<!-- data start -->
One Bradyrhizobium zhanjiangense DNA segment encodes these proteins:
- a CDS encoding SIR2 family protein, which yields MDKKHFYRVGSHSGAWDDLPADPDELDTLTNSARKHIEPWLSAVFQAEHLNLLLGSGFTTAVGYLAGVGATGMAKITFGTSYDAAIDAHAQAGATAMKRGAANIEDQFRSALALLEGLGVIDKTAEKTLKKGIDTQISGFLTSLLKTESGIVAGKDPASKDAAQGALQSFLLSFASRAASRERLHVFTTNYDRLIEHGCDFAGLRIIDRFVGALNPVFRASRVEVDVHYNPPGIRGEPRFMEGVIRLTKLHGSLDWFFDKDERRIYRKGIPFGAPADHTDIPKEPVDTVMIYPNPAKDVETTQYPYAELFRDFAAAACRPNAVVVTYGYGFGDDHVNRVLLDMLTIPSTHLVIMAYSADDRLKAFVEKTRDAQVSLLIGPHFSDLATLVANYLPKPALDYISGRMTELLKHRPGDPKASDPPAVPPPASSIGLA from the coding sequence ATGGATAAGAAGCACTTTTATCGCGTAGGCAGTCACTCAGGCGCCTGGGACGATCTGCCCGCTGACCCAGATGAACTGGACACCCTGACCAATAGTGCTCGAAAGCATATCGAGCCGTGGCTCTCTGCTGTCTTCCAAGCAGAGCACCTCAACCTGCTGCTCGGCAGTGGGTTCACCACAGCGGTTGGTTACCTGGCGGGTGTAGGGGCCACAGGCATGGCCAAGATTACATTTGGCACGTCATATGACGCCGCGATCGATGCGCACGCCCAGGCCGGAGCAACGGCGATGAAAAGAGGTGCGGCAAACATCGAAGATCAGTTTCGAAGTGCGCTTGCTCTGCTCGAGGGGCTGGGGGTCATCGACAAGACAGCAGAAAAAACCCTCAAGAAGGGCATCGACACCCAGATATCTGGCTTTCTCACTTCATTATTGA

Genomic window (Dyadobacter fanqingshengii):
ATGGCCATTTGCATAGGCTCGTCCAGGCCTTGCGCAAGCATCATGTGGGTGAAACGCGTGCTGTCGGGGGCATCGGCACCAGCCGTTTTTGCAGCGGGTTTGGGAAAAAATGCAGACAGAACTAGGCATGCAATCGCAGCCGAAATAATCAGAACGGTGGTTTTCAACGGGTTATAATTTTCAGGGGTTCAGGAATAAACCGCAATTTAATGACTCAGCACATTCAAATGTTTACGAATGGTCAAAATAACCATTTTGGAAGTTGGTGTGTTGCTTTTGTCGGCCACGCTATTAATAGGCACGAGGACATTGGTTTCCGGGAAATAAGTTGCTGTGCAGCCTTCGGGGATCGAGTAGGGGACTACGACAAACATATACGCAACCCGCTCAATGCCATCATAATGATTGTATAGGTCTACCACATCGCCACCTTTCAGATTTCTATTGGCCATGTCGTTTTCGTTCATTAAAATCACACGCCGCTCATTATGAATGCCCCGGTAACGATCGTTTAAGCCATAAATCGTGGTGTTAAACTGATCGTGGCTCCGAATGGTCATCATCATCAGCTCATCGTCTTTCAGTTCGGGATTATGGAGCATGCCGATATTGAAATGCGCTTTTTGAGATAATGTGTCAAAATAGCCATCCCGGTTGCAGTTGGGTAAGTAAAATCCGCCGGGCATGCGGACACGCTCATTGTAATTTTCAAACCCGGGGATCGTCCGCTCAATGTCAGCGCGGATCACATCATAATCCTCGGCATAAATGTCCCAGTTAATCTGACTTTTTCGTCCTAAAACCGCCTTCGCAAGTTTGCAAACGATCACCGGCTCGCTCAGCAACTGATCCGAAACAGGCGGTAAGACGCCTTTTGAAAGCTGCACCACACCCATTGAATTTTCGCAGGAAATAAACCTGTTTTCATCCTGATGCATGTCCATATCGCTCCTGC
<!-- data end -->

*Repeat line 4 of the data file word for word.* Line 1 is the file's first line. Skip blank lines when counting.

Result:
ATGGCCATTTGCATAGGCTCGTCCAGGCCTTGCGCAAGCATCATGTGGGTGAAACGCGTGCTGTCGGGGGCATCGGCACCAGCCGTTTTTGCAGCGGGTTTGGGAAAAAATGCAGACAGAACTAGGCATGCAATCGCAGCCGAAATAATCAGAACGGTGGTTTTCAACGGGTTATAATTTTCAGGGGTTCAGGAATAAACCGCAATTTAATGACTCAGCACATTCAAATGTTTACGAATGGTCAAAATAACCATTTTGGAAGTTGGTGTGTTGCTTTTGTCGGCCACGCTATTAATAGGCACGAGGACATTGGTTTCCGGGAAATAAGTTGCTGTGCAGCCTTCGGGGATCGAGTAGGGGACTACGACAAACATATACGCAACCCGCTCAATGCCATCATAATGATTGTATAGGTCTACCACATCGCCACCTTTCAGATTTCTATTGGCCATGTCGTTTTCGTTCATTAAAATCACACGCCGCTCATTATGAATGCCCCGGTAACGATCGTTTAAGCCATAAATCGTGGTGTTAAACTGATCGTGGCTCCGAATGGTCATCATCATCAGCTCATCGTCTTTCAGTTCGGGATTATGGAGCATGCCGATATTGAAATGCGCTTTTTGAGATAATGTGTCAAAATAGCCATCCCGGTTGCAGTTGGGTAAGTAAAATCCGCCGGGCATGCGGACACGCTCATTGTAATTTTCAAACCCGGGGATCGTCCGCTCAATGTCAGCGCGGATCACATCATAATCCTCGGCATAAATGTCCCAGTTAATCTGACTTTTTCGTCCTAAAACCGCCTTCGCAAGTTTGCAAACGATCACCGGCTCGCTCAGCAACTGATCCGAAACAGGCGGTAAGACGCCTTTTGAAAGCTGCACCACACCCATTGAATTTTCGCAGGAAATAAACCTGTTTTCATCCTGATGCATGTCCATATCGCTCCTGC